It's possible that I'm just manifesting a strange fascination with transportation methods. 

Here we have Algoma Discovery, above, and Whitefish Bay, below. Both photographed across the eastern gap at the port of Toronto during a Saturday afternoon snowstorm. Both are one-minute exposures because apparently I like making things difficult.

The seawaymax Whitefish Bay was built in 2013, with a gross tonnage of 24430, being 225x25m. If its name sounds familiar it might be because it's a sibling-ship of Baie St. Paul, in the CSL's 'Trillium' class. I've been wanting to get down to the waterfront to photograph it since I saw it in port on my marine traffic app. And why wouldn't I have one of those?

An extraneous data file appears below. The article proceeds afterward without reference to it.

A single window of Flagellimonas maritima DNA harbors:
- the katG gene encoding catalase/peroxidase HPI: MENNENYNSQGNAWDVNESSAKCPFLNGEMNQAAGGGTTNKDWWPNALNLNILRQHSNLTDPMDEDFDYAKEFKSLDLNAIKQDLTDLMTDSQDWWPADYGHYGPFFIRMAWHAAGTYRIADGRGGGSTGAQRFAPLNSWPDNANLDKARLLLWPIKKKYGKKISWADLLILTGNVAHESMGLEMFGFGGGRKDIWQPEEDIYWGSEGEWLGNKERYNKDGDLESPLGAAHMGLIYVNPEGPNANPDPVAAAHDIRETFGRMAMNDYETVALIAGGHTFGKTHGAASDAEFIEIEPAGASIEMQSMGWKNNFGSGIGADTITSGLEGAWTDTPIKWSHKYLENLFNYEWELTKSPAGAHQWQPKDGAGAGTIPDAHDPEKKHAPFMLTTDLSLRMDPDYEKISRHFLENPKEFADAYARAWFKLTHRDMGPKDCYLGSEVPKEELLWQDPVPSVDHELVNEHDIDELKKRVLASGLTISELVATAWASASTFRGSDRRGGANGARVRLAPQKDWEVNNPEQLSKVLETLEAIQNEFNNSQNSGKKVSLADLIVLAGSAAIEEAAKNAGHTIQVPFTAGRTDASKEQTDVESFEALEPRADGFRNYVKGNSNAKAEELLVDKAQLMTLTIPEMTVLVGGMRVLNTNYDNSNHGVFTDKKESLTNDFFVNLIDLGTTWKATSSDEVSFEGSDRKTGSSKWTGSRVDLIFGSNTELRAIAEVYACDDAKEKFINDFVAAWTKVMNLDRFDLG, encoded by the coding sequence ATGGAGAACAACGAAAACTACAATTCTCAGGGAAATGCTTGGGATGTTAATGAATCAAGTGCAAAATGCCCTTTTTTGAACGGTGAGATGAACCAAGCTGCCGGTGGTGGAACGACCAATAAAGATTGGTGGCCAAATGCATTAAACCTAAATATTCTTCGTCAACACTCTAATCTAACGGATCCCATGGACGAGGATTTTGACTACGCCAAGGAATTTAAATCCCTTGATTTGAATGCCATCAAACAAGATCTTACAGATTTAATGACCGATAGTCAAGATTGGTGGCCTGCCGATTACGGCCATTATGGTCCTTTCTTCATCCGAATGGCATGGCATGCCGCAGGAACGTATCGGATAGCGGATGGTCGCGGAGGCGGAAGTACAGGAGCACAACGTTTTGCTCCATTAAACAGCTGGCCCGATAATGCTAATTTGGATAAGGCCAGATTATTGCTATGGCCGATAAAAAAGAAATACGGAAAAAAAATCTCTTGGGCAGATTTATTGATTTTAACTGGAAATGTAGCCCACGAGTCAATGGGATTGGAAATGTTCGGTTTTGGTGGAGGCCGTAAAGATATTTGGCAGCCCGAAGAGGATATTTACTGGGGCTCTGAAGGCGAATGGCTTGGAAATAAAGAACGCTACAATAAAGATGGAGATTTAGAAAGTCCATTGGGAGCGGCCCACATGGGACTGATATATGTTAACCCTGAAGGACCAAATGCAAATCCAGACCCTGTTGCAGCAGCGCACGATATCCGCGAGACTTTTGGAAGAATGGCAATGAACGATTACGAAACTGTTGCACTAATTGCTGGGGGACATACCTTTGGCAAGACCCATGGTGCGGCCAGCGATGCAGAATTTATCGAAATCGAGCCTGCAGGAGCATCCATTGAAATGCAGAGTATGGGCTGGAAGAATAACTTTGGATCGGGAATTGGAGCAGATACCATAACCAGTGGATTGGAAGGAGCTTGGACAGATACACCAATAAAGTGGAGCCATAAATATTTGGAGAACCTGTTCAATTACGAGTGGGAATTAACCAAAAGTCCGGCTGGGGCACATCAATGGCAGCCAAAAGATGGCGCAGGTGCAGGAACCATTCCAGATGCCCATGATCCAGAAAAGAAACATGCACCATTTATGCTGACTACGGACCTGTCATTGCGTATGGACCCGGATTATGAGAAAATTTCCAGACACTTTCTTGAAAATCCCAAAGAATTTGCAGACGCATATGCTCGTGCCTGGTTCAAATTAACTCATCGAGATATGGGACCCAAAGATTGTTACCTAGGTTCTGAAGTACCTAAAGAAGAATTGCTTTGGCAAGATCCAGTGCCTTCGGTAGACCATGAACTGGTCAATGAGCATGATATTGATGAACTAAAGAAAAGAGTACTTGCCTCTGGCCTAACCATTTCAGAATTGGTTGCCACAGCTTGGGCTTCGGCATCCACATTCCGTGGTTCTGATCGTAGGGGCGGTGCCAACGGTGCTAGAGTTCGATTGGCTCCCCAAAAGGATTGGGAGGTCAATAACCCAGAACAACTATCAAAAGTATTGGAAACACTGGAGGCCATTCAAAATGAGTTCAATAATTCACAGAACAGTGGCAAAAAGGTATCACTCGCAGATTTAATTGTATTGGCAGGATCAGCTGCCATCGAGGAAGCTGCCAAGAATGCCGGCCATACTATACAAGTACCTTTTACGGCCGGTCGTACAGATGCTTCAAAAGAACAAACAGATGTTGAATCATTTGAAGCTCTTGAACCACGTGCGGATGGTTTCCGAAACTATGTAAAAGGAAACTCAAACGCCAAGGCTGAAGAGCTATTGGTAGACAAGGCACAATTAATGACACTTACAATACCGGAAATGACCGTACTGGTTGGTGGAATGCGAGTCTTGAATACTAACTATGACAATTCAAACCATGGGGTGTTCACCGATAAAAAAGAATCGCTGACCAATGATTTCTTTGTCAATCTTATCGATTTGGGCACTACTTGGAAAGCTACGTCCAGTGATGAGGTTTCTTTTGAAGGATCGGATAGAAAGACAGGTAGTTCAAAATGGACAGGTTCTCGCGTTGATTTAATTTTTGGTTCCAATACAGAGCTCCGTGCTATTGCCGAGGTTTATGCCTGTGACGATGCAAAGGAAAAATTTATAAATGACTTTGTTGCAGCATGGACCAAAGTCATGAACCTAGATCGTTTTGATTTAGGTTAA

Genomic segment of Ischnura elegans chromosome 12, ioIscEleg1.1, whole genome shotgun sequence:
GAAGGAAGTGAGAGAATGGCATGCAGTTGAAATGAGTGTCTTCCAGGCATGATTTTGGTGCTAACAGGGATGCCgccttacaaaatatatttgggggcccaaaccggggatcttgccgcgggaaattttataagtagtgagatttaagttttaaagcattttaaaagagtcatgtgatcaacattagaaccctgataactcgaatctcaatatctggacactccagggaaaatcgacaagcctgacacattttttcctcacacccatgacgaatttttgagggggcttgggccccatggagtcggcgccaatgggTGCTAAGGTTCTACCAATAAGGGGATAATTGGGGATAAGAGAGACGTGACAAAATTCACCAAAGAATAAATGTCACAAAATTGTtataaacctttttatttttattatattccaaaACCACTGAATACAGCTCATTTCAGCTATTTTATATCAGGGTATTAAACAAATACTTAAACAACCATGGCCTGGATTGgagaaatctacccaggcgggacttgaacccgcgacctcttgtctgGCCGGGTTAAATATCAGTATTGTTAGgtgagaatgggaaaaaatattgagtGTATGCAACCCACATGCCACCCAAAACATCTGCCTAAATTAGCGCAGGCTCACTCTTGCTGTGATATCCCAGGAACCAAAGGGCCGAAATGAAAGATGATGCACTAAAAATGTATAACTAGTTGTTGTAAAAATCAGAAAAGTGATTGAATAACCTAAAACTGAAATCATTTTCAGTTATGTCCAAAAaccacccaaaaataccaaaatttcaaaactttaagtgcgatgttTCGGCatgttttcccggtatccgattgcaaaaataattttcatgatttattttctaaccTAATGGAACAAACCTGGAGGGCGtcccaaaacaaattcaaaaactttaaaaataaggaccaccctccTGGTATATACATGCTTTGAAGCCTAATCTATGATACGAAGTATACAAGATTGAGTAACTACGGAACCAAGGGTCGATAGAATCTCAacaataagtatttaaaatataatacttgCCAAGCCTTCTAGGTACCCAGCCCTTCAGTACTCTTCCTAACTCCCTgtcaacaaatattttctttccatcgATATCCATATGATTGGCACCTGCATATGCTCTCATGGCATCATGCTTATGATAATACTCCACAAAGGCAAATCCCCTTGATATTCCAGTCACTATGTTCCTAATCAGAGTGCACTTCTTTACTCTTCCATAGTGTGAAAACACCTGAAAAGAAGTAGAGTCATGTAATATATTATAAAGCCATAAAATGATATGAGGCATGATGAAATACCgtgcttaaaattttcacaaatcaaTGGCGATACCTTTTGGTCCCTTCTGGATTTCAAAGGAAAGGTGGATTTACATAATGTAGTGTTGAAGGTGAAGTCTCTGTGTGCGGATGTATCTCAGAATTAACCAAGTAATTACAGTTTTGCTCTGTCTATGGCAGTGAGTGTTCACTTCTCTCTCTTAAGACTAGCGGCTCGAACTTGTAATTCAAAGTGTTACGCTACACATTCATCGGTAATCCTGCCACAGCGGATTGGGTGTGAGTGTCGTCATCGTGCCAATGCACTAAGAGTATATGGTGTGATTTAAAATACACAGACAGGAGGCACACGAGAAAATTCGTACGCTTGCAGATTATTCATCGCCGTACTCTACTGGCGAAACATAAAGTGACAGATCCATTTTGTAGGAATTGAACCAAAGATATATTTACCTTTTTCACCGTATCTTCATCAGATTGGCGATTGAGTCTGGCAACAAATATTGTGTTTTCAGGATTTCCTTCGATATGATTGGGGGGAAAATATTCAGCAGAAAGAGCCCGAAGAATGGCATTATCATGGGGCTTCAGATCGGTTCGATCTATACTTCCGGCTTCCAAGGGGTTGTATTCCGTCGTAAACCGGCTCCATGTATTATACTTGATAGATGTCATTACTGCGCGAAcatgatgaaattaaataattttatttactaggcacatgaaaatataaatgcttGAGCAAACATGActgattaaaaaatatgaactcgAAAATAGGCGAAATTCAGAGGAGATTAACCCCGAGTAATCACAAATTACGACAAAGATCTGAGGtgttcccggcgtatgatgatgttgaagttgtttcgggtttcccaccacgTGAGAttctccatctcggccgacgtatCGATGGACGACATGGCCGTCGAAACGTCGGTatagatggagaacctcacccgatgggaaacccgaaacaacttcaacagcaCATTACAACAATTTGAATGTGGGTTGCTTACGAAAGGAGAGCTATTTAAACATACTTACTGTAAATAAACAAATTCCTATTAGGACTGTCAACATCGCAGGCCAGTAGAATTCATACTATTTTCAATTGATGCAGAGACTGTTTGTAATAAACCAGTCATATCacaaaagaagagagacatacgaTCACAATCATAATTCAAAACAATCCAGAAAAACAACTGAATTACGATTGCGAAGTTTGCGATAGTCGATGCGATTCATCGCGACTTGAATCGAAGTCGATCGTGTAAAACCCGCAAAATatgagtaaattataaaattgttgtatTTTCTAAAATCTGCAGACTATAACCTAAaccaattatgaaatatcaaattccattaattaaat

Algoma Discovery is from 1987, with a listed gross tonnage of 23306, being 223m long with a beam of 23m. Boats on the Great Lakes can serve for a half-century, far longer than oceangoing ships. Both of these lakers are Canadian-registered, which makes sense – Algoma Steel is based in Sault Ste Marie, Ontario, and Canada Steamship Lines is in Montreal. And 'Trillium' is a very Ontario name for a Quebec company to choose, so I have to appreciate CSL's broader sense of Great Lakes identity.